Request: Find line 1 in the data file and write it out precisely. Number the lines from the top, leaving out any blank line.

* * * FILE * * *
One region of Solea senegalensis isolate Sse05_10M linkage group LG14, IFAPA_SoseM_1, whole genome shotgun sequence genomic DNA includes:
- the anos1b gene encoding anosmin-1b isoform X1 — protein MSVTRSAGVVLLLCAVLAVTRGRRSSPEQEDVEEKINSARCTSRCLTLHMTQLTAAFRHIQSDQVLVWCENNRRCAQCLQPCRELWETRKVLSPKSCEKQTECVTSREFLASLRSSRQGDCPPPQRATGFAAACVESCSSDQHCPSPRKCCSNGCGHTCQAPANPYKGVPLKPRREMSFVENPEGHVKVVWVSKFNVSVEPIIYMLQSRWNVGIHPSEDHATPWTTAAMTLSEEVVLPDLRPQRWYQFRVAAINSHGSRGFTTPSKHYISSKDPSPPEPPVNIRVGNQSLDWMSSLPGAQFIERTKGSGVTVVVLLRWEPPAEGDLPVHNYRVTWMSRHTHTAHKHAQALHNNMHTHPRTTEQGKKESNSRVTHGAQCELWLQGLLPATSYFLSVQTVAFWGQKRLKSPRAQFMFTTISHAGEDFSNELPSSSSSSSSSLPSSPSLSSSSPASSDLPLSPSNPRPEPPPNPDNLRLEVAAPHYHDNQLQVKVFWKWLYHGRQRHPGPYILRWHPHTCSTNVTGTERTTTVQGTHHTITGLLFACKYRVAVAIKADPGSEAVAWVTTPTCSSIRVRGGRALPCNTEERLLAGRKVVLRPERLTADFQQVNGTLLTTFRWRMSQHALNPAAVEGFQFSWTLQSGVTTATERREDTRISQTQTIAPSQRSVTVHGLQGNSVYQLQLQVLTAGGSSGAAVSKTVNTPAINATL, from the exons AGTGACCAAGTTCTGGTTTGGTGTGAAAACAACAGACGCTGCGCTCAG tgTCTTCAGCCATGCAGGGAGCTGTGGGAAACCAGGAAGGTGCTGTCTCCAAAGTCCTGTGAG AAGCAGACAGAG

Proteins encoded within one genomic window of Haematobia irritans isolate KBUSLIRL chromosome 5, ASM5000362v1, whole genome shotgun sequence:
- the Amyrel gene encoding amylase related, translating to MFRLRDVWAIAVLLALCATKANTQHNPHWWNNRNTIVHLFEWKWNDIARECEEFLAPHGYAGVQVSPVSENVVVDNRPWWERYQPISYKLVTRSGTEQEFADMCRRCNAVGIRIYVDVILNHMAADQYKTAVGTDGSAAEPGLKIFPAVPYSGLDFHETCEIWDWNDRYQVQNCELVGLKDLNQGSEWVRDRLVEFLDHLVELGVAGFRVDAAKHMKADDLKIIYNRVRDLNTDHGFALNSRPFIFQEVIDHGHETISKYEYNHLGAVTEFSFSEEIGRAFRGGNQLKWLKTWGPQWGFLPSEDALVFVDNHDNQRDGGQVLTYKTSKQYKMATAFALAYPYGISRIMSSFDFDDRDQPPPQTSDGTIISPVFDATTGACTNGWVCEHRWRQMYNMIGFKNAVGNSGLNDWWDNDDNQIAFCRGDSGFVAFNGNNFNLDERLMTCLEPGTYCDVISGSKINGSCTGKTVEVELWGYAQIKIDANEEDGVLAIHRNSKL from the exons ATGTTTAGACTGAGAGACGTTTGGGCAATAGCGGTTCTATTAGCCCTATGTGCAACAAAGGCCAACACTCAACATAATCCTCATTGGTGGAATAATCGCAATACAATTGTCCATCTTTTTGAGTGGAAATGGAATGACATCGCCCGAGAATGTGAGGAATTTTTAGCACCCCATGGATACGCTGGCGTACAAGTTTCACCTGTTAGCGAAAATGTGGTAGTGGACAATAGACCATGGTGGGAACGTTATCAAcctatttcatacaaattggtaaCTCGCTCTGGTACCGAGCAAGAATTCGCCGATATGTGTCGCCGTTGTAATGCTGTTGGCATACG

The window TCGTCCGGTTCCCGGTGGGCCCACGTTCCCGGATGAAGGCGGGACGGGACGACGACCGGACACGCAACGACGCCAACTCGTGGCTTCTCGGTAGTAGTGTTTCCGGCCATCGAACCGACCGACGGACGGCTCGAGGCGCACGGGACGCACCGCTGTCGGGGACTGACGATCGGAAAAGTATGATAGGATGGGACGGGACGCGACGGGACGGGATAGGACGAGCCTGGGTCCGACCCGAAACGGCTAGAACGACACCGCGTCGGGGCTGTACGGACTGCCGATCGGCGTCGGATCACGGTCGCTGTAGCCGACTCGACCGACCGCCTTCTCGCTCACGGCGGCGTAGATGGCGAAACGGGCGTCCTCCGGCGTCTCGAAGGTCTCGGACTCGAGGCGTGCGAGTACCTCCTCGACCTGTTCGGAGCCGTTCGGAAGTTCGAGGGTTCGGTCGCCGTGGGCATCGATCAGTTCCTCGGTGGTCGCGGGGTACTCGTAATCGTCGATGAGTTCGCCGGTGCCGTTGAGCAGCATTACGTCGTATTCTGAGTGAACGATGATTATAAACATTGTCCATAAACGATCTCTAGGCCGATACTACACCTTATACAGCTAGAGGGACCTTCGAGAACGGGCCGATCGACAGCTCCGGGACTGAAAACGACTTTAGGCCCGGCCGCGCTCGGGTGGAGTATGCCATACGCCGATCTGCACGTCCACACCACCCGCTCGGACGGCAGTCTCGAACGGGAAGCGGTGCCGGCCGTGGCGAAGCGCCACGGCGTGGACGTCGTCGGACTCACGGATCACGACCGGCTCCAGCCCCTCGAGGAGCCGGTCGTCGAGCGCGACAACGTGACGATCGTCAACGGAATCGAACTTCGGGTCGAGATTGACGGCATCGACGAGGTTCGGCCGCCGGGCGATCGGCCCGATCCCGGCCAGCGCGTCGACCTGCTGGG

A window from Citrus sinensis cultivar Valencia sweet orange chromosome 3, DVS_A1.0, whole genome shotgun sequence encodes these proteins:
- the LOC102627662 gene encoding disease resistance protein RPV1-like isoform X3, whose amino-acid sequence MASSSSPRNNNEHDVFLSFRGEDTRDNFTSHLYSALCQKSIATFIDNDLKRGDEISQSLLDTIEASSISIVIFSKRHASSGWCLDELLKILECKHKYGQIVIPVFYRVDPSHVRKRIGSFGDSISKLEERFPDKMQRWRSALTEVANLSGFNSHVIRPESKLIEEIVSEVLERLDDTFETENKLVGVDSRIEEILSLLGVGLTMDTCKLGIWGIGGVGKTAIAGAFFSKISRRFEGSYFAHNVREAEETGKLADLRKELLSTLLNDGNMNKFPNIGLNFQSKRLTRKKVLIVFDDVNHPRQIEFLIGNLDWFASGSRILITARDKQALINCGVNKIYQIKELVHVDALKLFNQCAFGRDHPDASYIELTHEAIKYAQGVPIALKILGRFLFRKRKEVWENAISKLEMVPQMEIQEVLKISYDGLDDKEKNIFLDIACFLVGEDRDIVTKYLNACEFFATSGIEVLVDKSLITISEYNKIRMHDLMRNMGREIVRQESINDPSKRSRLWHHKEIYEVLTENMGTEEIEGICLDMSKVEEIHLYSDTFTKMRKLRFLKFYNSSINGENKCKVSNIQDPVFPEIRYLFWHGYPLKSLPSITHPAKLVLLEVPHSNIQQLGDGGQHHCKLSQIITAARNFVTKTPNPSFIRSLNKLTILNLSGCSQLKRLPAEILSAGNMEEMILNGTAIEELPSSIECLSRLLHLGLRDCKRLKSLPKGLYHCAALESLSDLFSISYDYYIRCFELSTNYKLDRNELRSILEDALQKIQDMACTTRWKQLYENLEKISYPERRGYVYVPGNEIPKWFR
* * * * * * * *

One region of Solea senegalensis isolate Sse05_10M linkage group LG14, IFAPA_SoseM_1, whole genome shotgun sequence genomic DNA includes: